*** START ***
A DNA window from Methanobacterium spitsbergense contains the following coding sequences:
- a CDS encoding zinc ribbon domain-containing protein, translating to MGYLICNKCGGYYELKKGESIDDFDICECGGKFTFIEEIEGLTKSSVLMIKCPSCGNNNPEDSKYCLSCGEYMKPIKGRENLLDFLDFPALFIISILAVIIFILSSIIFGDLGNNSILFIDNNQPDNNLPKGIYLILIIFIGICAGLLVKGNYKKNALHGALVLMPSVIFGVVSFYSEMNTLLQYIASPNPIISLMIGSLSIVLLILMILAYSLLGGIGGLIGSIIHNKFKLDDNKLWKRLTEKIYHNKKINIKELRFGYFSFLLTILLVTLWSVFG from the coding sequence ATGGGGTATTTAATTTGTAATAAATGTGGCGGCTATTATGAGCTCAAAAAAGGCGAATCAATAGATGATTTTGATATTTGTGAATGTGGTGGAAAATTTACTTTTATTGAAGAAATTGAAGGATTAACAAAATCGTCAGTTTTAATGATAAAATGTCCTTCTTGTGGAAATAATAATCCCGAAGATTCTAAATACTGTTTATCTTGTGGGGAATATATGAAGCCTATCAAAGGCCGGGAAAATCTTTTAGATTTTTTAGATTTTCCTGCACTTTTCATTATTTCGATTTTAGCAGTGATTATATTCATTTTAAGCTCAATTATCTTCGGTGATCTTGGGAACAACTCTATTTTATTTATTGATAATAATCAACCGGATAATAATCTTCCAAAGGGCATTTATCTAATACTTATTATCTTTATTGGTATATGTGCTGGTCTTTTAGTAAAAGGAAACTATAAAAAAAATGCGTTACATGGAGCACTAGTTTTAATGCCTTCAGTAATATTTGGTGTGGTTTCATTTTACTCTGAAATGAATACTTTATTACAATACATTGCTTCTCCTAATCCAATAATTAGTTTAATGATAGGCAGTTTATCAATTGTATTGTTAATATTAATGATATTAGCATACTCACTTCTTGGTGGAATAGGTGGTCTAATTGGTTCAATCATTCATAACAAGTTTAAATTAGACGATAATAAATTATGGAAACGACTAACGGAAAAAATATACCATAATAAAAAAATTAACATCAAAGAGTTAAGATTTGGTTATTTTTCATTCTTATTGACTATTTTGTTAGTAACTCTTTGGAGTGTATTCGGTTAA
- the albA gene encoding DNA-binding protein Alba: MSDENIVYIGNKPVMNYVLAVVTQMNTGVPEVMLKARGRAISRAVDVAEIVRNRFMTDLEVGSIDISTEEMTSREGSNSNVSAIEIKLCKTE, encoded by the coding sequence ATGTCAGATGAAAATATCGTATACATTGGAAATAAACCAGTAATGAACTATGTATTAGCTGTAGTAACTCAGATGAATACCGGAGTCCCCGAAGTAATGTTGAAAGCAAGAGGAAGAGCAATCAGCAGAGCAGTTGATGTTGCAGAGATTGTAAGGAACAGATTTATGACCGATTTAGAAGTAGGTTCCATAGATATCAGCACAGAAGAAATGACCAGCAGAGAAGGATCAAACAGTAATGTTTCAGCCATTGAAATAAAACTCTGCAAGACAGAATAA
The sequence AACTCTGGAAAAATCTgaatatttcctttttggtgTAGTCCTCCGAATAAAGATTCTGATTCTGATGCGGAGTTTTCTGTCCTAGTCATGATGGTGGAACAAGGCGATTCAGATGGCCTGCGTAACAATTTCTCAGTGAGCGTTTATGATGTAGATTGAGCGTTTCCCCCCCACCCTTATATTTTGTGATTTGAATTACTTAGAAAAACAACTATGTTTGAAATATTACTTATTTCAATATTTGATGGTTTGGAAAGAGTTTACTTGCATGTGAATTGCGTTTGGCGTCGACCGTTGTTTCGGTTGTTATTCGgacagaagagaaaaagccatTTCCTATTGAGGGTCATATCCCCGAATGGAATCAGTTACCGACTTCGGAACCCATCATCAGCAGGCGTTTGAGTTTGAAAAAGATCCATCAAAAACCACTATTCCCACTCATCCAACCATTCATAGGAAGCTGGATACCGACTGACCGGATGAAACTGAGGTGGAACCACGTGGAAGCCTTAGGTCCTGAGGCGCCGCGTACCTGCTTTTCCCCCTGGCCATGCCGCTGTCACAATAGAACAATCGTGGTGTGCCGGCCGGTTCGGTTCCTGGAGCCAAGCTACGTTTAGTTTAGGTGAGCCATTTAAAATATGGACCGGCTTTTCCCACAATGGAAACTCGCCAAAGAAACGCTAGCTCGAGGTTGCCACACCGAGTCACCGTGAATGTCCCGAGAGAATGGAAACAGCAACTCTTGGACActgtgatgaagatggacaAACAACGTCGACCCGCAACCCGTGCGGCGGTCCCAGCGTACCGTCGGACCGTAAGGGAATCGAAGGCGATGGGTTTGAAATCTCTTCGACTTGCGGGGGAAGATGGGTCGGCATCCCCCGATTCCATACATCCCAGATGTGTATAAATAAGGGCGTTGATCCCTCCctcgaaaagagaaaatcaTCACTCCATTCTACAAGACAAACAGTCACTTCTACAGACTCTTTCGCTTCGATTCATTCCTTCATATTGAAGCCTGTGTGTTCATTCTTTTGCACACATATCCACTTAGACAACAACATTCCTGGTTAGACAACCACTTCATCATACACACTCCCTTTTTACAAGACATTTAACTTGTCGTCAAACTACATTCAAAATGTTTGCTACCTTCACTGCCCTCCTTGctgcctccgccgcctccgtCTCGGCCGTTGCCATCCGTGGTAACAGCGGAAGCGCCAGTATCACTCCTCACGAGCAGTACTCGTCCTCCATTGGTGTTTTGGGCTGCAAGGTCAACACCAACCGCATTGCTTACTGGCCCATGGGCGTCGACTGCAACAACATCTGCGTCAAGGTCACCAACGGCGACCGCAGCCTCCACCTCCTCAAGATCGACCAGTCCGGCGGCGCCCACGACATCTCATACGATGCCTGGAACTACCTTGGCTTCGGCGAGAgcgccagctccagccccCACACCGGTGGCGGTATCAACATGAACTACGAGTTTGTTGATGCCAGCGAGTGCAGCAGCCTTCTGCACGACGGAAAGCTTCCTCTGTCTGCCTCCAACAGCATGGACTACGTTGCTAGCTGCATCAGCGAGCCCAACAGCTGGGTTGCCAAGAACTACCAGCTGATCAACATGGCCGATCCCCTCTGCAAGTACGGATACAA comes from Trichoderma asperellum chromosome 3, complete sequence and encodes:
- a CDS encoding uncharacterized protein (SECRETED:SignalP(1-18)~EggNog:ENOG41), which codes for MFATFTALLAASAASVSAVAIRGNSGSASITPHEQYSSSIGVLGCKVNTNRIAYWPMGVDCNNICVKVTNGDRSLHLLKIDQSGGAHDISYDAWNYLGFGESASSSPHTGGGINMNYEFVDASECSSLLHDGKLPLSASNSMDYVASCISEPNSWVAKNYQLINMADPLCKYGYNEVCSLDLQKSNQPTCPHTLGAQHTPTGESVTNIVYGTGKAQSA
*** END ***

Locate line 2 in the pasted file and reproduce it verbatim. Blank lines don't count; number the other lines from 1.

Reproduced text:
- a CDS encoding zinc ribbon domain-containing protein, translating to MGYLICNKCGGYYELKKGESIDDFDICECGGKFTFIEEIEGLTKSSVLMIKCPSCGNNNPEDSKYCLSCGEYMKPIKGRENLLDFLDFPALFIISILAVIIFILSSIIFGDLGNNSILFIDNNQPDNNLPKGIYLILIIFIGICAGLLVKGNYKKNALHGALVLMPSVIFGVVSFYSEMNTLLQYIASPNPIISLMIGSLSIVLLILMILAYSLLGGIGGLIGSIIHNKFKLDDNKLWKRLTEKIYHNKKINIKELRFGYFSFLLTILLVTLWSVFG from the coding sequence ATGGGGTATTTAATTTGTAATAAATGTGGCGGCTATTATGAGCTCAAAAAAGGCGAATCAATAGATGATTTTGATATTTGTGAATGTGGTGGAAAATTTACTTTTATTGAAGAAATTGAAGGATTAACAAAATCGTCAGTTTTAATGATAAAATGTCCTTCTTGTGGAAATAATAATCCCGAAGATTCTAAATACTGTTTATCTTGTGGGGAATATATGAAGCCTATCAAAGGCCGGGAAAATCTTTTAGATTTTTTAGATTTTCCTGCACTTTTCATTATTTCGATTTTAGCAGTGATTATATTCATTTTAAGCTCAATTATCTTCGGTGATCTTGGGAACAACTCTATTTTATTTATTGATAATAATCAACCGGATAATAATCTTCCAAAGGGCATTTATCTAATACTTATTATCTTTATTGGTATATGTGCTGGTCTTTTAGTAAAAGGAAACTATAAAAAAAATGCGTTACATGGAGCACTAGTTTTAATGCCTTCAGTAATATTTGGTGTGGTTTCATTTTACTCTGAAATGAATACTTTATTACAATACATTGCTTCTCCTAATCCAATAATTAGTTTAATGATAGGCAGTTTATCAATTGTATTGTTAATATTAATGATATTAGCATACTCACTTCTTGGTGGAATAGGTGGTCTAATTGGTTCAATCATTCATAACAAGTTTAAATTAGACGATAATAAATTATGGAAACGACTAACGGAAAAAATATACCATAATAAAAAAATTAACATCAAAGAGTTAAGATTTGGTTATTTTTCATTCTTATTGACTATTTTGTTAGTAACTCTTTGGAGTGTATTCGGTTAA